In addition, Biden nominated Mallory Stewart July 2 to become assistant secretary of state for arms control, verification, and compliance, which is a position that reports to Jenkins. Stewart is currently a special assistant to the president and senior director for arms control, disarmament, and nonproliferation on the National Security Council. She previously served as deputy assistant secretary of state for emerging security challenges and defense policy during President Barack Obama’s second term.
Stewart’s confirmation hearing before the Senate Foreign Relations Committee has yet to be scheduled.
Members Discuss Open Skies Treaty After Russian Decision to Withdraw
The remaining members of the 1992 Open Skies Treaty are moving forward with determining how the treaty will function following the withdrawal of Russia in December.
Canada and Hungary, the treaty depositaries, convened the states-parties for a videoconference July 20 to discuss Russia’s announcement in June that it will withdraw from the accord December 18. The conference brought together 183 representatives from the 33 states-parties, according to a statement by the Organization for Security and Co-operation in Europe (OSCE).
The representatives discussed “the overall impact on operational functionality of the Treaty, the impact on the allocation of observation quotas and on financial arrangements within the Treaty, and other potential effects on the Treaty,” said the OSCE statement. “The discussion was extensive with 28 States Parties to the Treaty offering a broad range of views on several key topics pertaining to the effect of the decision by the Russian Federation to withdraw from the Treaty.”
Russian Deputy Foreign Minister Sergey Ryabkov said in his address to the conference that the U.S. withdrawal in 2020 destroyed “the balance of interests, rights, and obligations of the participants” in the treaty. He reiterated that the states-parties’ refusal to provide written guarantees that they will neither share data collected under the treaty with the United States nor prohibit overflights of U.S. bases in Europe informed Moscow’s decision to leave the accord.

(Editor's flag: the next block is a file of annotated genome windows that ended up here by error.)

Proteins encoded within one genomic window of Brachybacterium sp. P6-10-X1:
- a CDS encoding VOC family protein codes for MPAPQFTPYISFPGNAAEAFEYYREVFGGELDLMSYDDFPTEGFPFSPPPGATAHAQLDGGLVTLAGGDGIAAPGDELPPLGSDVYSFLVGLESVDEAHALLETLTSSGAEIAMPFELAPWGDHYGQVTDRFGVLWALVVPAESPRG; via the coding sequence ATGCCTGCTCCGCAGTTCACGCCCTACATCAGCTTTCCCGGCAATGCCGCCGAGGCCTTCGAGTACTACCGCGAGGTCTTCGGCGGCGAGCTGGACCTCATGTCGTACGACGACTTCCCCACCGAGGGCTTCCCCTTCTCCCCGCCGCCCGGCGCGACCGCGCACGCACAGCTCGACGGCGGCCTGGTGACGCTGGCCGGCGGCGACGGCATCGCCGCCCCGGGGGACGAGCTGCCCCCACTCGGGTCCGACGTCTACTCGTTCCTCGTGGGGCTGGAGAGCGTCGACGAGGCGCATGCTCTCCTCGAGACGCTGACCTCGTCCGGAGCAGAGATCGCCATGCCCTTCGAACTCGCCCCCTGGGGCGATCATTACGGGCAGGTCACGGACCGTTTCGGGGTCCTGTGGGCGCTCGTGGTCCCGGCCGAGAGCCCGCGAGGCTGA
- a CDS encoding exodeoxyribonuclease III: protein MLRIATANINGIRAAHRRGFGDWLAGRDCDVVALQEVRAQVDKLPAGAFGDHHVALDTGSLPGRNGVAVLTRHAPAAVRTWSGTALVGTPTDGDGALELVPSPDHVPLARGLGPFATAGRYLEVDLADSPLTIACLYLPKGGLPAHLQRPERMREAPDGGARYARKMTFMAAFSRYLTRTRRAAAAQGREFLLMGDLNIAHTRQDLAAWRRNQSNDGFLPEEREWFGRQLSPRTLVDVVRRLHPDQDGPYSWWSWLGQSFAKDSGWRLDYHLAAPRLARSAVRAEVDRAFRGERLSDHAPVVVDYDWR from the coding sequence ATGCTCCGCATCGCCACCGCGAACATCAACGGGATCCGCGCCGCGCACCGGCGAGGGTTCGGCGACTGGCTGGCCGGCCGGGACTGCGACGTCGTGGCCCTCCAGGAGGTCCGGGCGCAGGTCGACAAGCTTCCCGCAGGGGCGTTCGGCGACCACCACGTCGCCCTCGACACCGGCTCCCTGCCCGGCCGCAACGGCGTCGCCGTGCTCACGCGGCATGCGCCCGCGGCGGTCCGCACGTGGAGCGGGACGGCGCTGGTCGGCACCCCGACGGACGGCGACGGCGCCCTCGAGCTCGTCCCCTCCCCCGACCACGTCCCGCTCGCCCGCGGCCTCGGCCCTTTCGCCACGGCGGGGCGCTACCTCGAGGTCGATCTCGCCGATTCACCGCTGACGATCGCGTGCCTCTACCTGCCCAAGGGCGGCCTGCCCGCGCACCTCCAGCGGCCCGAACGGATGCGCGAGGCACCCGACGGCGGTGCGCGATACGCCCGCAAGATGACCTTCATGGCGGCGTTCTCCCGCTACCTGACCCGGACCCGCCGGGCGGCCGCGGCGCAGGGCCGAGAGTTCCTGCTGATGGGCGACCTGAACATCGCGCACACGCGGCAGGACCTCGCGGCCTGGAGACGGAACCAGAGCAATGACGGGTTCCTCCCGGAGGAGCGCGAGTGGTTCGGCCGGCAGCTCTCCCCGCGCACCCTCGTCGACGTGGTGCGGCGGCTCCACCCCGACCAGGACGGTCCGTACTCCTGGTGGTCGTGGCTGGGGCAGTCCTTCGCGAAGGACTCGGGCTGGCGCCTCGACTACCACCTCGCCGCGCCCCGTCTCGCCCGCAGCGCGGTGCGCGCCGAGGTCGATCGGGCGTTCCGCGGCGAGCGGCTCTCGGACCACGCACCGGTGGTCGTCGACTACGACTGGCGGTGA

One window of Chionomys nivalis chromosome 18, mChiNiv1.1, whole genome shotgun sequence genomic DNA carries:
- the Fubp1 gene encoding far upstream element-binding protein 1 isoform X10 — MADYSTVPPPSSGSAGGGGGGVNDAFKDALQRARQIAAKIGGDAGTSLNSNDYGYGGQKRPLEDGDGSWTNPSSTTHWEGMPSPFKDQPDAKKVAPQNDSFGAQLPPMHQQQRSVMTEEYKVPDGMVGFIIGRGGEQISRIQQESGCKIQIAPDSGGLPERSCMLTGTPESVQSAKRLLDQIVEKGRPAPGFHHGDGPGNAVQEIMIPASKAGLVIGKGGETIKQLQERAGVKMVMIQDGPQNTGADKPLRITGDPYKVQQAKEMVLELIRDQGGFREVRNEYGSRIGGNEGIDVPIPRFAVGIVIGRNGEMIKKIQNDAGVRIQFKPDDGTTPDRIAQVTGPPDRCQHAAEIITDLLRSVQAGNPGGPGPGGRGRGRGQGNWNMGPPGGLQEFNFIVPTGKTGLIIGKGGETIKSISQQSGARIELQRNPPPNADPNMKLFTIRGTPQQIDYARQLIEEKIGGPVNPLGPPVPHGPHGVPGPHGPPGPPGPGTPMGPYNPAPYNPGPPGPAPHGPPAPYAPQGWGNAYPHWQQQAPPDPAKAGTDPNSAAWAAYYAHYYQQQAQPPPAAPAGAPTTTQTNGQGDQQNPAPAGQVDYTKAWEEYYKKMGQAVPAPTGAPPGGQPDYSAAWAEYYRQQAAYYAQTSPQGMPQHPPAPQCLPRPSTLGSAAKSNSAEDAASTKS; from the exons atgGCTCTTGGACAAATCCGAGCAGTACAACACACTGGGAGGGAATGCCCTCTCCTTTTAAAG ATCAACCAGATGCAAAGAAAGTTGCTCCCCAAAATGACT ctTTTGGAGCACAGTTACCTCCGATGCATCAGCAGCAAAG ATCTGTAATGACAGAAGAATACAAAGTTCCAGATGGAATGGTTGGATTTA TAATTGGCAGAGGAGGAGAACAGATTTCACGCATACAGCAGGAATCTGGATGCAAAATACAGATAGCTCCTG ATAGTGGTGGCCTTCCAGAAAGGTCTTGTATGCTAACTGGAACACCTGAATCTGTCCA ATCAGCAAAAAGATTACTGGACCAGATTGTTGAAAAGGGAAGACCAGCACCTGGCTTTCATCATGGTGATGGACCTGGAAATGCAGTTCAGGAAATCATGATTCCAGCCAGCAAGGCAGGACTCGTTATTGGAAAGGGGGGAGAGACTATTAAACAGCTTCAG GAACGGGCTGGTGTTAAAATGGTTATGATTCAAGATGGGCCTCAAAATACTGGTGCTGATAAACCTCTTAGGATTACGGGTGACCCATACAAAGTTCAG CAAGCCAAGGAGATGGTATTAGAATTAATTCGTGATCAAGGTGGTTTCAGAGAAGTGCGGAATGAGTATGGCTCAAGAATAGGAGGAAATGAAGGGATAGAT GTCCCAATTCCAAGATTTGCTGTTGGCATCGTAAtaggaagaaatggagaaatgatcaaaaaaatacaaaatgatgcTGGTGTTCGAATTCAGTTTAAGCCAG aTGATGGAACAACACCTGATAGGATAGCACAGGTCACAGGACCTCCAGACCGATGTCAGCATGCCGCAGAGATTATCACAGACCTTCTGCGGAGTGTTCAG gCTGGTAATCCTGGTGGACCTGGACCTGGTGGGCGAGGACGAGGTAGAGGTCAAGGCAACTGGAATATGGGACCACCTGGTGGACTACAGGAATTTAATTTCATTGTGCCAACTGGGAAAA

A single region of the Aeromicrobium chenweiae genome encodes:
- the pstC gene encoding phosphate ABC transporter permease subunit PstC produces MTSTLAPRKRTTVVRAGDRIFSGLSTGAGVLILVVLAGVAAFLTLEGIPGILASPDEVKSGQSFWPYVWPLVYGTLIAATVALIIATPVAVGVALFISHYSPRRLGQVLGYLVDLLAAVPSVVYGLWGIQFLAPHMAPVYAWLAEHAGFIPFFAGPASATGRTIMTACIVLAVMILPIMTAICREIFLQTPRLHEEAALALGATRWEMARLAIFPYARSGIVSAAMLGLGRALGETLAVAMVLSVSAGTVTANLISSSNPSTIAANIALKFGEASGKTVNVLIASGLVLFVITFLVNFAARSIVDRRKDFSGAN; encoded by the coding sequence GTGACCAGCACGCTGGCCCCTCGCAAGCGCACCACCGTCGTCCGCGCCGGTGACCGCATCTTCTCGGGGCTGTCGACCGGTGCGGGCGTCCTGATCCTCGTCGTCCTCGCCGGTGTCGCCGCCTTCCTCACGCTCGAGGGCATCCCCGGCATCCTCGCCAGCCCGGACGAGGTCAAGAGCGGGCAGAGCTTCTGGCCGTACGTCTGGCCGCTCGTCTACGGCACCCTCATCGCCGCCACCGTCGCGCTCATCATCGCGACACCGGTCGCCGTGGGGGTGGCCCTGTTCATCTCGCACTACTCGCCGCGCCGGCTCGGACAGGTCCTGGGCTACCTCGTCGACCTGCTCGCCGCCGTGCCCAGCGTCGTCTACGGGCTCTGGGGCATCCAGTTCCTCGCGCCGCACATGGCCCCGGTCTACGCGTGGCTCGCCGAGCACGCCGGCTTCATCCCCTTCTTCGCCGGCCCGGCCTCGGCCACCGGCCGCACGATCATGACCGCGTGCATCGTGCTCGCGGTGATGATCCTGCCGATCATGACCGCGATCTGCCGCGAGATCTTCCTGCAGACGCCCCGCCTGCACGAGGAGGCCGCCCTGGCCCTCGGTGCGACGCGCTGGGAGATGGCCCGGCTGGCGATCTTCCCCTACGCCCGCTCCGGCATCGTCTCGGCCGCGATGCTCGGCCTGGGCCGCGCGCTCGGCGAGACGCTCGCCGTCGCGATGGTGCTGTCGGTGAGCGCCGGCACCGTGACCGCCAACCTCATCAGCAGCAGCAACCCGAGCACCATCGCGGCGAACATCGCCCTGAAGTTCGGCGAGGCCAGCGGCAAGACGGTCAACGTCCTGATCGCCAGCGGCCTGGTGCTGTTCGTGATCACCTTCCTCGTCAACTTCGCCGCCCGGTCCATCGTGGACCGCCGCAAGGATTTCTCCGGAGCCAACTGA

Ryabkov also rejected the call made by the North Atlantic Treaty Organization in its June communiqué for Russia to return to full compliance with the treaty and emphasized that Moscow will not change course. “The train has left,” he said during his closing remarks. “If you were really interested in Russia remaining in the [Open Skies Treaty], you would have acted differently.”
The deputy foreign minister concluded with a warning that if the Open Skies Treaty “is further terminated, the entire blame for such an outcome will also fall on the United States and its allies.”
Other states-parties, such as France and the United Kingdom, expressed at the conference their disappointment with Russia’s withdrawal decision and their intention to remain fully committed to the treaty. German Commissioner for Disarmament and Arms Control Susanne Baumann remarked that “Russia’s withdrawal places significant strain on the Open Skies Treaty” and that “a new approach to conventional arms control is much needed.”
Katarina Kertysova, a policy fellow at the European Leadership Network, encouraged in a July article that the remaining states-parties keep the treaty alive as there is “ongoing value in overflying Ukraine, Georgia, and Bosnia and Herzegovina,” as well as in conducting extraordinary observation flights as seen in Ukraine in 2014. Kertysova also suggested possible ways in which the treaty could be reimagined and expanded, such as by verifying international arms control agreements and extending the geographical scope of the treaty outside of the Euro-Atlantic.
Meanwhile, Alexander Graef, a researcher at the Institute for Peace, Research, and Security Policy in Hamburg, emphasized July 20 that “No amount of national technical means can replace the value of [military-to-military] contacts” provided through the implementation of the Open Skies Treaty.
Entering into force in 2002, the Open Skies Treaty permits each state party to conduct short-notice, unarmed observation flights over the others’ entire territories to collect data on military forces and activities. The Biden administration informed Moscow in May that it would not seek to rejoin the accord after the Trump administration withdrew Washington from the treaty in November 2020.